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The 2015 Longitudinal MS Lesion Segmentation Challenge: Data

2015 Longitudinal MS Lesion Segmentation Challenge
MS Challenge Overview MS Challenge Data MS Challenge Evaluation

The Data Set Summary Table (below) includes demographic details for the training data and both test data sets. The top line is the information of the entire data set, while subsequent lines within a section are specific to the patient diagnoses. The codes are RR for relapsing remitting MS, PP for primary progressive MS, and SP for secondary progressive MS. N (M/F) denotes the number of patients and the male/female ratio, respectively. Timepoints is the mean (and standard deviation) of the number of time-points provided to participants. Age is the mean age (and standard deviation), in years, at baseline. Follow-up is the mean (and standard deviation), in years, of the time between follow-up scans.

Data Set Summary Table
Data Set N (M/F) Time-Points
Mean (SD)
Mean (SD)
Mean (SD)
Training 5 (1/4) 4 (±0.55) 43.5 (±10.3) 1.0 (±0.13)
   RR 1 (1/3) 4.4 (±0.50) 43.5 (±10.3) 1.0 (±0.14)
   PP 1 (0/1) 4.0 57.9 1.0 (±0.04)
Test 14 (3/11) 4.4 (±0.63) 39.3 (±8.9) 1.0 (±0.23)
   RR 12 (3/9) 4.4 (±0.67) 39.2 (±9.6) 1.0 (±0.25)
   PP 1 (0/1) 4.0 39.0 1.0 (±0.04)
   SP 1 (0/1) 4.0 41.7 1.0 (±0.05)

Each scan was imaged and preprocessed in the same manner, with data acquired on a 3.0 Tesla MRI scanner (Philips Medical Systems, Best, The Netherlands) using the following sequences: a T1-weighted (T1-w) magnetization prepared rapid gradient echo (MPRAGE) with TR = 10.3 ms, TE = 6 ms, flip angle = 8°, & 0.82 × 0.82 × 1.17 mm³ voxel size; a double spin echo (DSE) which produces the PD-w and T2-w images with TR = 4177 ms, TE1 = 12.31 ms, TE2 = 80 ms, & 0:82 × 0:82 × 2.2 mm3 voxel size; and a T2-w fluid attenuated inversion recovery (FLAIR) with TI = 835 ms, TE = 68 ms, & 0.82 × 0.82 × 2.2 mm³ voxel size. The imaging protocols were approved by the local institutional review board. Each subject underwent the following preprocessing: the baseline (first time-point) MPRAGE was inhomogeneity-corrected using N4 (Tustison et al., 2010), skull-stripped (Carass et al., 2007, 2010), dura stripped (Shiee et al., 2014), followed by a second N4 inhomogeneity correction, and rigid registration to a 1 mm isotropic MNI template. We have found that running N4 a second time after skull and dura stripping is 25 more effective (relative to a single correction) at reducing any inhomogeneity within the images. Once the baseline MPRAGE is in MNI space, it is used as a target for the remaining images. The remaining images include the baseline T2-w, PD-w, and FLAIR, as well as the scans from each of the follow-up time-points. These images are N4 corrected and 30 then rigidly registered to the 1 mm isotropic baseline MPRAGE in MNI space. Our registration steps are inverse consistent and thus any registration based biases are avoided (Reuter and Fischl, 2011) The skull & dura stripped mask from the baseline MPRAGE is applied to all the subsequent images, which are then N4 corrected again.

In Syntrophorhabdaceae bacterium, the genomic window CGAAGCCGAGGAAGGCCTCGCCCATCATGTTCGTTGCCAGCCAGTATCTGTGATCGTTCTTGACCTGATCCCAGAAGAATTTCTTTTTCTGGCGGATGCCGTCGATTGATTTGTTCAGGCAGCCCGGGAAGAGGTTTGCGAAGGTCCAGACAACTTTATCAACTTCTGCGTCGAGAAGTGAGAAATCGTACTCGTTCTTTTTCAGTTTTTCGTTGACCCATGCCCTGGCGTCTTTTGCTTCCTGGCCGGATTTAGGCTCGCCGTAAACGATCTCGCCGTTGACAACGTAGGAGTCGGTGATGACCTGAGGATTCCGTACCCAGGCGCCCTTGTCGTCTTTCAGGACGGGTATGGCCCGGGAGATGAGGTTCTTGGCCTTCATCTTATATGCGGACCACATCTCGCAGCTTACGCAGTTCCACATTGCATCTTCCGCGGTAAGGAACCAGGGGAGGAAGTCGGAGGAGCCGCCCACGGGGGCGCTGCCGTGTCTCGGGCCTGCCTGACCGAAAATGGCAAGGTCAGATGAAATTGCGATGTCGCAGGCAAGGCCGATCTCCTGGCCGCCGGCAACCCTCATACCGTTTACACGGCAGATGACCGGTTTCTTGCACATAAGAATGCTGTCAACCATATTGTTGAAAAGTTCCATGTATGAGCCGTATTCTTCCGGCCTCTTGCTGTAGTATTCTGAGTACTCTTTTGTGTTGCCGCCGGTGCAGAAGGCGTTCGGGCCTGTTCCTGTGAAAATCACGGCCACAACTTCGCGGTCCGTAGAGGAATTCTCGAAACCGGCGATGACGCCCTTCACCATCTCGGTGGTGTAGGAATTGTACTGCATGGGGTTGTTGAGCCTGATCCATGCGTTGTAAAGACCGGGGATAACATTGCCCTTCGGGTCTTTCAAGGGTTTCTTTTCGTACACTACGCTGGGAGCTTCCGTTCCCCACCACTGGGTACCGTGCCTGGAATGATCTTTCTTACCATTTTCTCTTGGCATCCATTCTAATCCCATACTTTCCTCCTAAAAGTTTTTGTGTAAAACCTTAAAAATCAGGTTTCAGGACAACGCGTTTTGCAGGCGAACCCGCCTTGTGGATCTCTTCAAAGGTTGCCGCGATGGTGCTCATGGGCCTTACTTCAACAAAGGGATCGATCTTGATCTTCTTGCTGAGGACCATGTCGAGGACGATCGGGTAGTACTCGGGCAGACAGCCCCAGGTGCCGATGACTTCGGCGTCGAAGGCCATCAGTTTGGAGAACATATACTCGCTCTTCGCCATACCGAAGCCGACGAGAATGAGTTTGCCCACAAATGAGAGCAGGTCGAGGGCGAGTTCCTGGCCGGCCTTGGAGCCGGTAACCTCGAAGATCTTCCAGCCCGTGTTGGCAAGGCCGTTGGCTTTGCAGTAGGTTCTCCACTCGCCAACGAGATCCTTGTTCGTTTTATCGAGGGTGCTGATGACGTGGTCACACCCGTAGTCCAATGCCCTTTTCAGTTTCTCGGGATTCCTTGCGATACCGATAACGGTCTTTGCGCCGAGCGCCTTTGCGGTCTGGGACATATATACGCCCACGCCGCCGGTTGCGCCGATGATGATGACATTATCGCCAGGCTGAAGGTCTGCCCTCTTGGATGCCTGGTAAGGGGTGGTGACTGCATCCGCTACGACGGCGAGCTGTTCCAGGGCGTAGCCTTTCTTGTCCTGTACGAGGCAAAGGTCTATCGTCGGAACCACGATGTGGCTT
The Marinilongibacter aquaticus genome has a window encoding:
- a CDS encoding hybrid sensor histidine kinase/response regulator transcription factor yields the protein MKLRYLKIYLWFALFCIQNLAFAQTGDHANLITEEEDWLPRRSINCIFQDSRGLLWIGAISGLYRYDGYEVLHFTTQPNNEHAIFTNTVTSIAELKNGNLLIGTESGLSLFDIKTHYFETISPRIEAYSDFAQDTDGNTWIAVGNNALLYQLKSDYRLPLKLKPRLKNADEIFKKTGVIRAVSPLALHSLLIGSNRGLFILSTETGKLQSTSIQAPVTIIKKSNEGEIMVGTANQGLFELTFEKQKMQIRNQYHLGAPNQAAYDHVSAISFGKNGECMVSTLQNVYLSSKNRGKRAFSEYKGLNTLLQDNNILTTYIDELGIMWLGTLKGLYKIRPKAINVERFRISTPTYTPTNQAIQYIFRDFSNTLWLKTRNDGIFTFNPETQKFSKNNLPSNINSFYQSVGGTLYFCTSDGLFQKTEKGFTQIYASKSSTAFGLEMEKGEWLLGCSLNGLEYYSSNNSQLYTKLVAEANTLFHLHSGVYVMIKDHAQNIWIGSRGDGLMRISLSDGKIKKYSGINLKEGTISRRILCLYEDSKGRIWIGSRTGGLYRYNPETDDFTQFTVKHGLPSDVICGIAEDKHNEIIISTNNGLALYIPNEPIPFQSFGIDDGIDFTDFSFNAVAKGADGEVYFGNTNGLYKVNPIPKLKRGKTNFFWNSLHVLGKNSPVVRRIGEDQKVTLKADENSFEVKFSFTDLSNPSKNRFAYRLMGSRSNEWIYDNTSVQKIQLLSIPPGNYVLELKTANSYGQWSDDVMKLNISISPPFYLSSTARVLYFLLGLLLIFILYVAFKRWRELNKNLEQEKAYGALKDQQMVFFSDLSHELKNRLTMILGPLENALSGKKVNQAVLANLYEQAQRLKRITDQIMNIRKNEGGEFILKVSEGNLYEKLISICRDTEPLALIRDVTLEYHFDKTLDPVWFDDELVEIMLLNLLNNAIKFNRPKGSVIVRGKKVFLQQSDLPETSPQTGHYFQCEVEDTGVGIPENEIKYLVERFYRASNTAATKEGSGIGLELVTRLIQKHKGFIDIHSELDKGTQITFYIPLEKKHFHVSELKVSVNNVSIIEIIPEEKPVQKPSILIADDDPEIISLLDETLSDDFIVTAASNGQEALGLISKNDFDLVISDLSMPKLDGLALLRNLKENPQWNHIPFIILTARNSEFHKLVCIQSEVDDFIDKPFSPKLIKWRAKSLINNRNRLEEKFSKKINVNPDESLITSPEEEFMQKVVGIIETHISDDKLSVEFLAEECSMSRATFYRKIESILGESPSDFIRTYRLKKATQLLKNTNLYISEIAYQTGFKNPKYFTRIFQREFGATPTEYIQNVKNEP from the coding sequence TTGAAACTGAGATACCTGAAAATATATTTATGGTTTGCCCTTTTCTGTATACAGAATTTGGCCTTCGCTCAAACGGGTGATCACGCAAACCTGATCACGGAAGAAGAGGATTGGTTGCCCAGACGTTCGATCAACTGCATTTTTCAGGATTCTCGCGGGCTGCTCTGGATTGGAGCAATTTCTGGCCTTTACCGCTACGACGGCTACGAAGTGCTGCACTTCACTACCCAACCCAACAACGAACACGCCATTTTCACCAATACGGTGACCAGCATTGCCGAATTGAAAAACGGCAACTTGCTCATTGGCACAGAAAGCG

For each time-point of every subject’s scans in the Training Set and Test Set, the following data are provided: the original scan images consisting of T1-w MPRAGE, T2-w, PD-w, and FLAIR, as well as the preprocessed images (in MNI space) for each of the scan modalities. The Training Set also included manual delineations by two experts identifying and segmenting WMLs on MR images.

Requesting the Data

The data is available from the Smart Stats Website after the creation of an account. To test the results of your method and be added to the Live Leaderboard just submit the results on the Smart Stats Website.


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  • A. Carass, M.B. Wheeler, J. Cuzzocreo, P.-L. Bazin, S.S. Bassett, and J.L. Prince, "A Joint Registration and Segmentation Approach to Skull Stripping", Fourth IEEE International Symposium on Biomedical Imaging (ISBI 2007), Arlington, VA, April 12-15, 2007. (doi)
  • A. Carass, S. Roy, A. Jog, J.L. Cuzzocreo, E. Magrath, A. Gherman, J. Button, J. Nguyen, F. Prados, C.H. Sudre, M.J. Cardoso, N. Cawley, O. Ciccarelli, C.A.M. Wheeler-Kingshott, S. Ourselin, L. Catanese, H. Deshpande, P. Maurel, O. Commowick, C. Barillot, X. Tomas-Fernandez, S.K. Warfield, S. Vaidya, A. Chunduru, R. Muthuganapathy, G. Krishnamurthi, A. Jesson, T. Arbel, O. Maier, H. Handels, L.O. Iheme, D. Unay, S. Jain, D.M. Sima, D. Smeets, M. Ghafoorian, B. Platel, A. Birenbaum, H. Greenspan, P.-L. Bazin, P.A. Calabresi, C.M. Crainiceanu, L.M. Ellingsen, D.S. Reich, J.L. Prince, and D.L. Pham, "Longitudinal Multiple Sclerosis Lesion Segmentation: Resource and Challenge", NeuroImage, 148(C):77-102, 2017. (doi) (PubMed)
  • A. Carass, S. Roy, A. Jog, J.L. Cuzzocreo, E. Magrath, A. Gherman, J. Button, J. Nguyen, P.-L. Bazin, P.A. Calabresi, C.M. Crainiceanu, L.M. Ellingsen, D.S. Reich, J.L. Prince, and D.L. Pham, "Longitudinal multiple sclerosis lesion segmentation data resource", Data in Brief, 12:346-350, 2017. (doi) (PubMed)
  • M. Reuter and B. Fischl, "Avoiding Asymmetry-Induced Bias in Longitudinal Image Processing", NeuroImage, 57(1):19-21, 2011. (doi)
  • N.Shiee, P.-L. Bazin, J.L. Cuzzocreo, C. Ye, B. Kishore, A. Carass, P.A. Calabresi, D.S. Reich, J.L. Prince, and D.L. Pham, "Robust Reconstruction of the Human Brain Cortex in the Presence of the WM Lesions: Method and Validation", Human Brain Mapping, 35(7):3385-3401, 2014. (doi)
  • N.J. Tustison, B.B. Avants, P.A. Cook, Y. Zheng, A. Egan, P.A. Yushkevich, and J.C. Gee, "N4ITK: Improved N3 Bias Correction", IEEE Trans. on Medical Imaging, 29:1310-1320, 2010. (doi)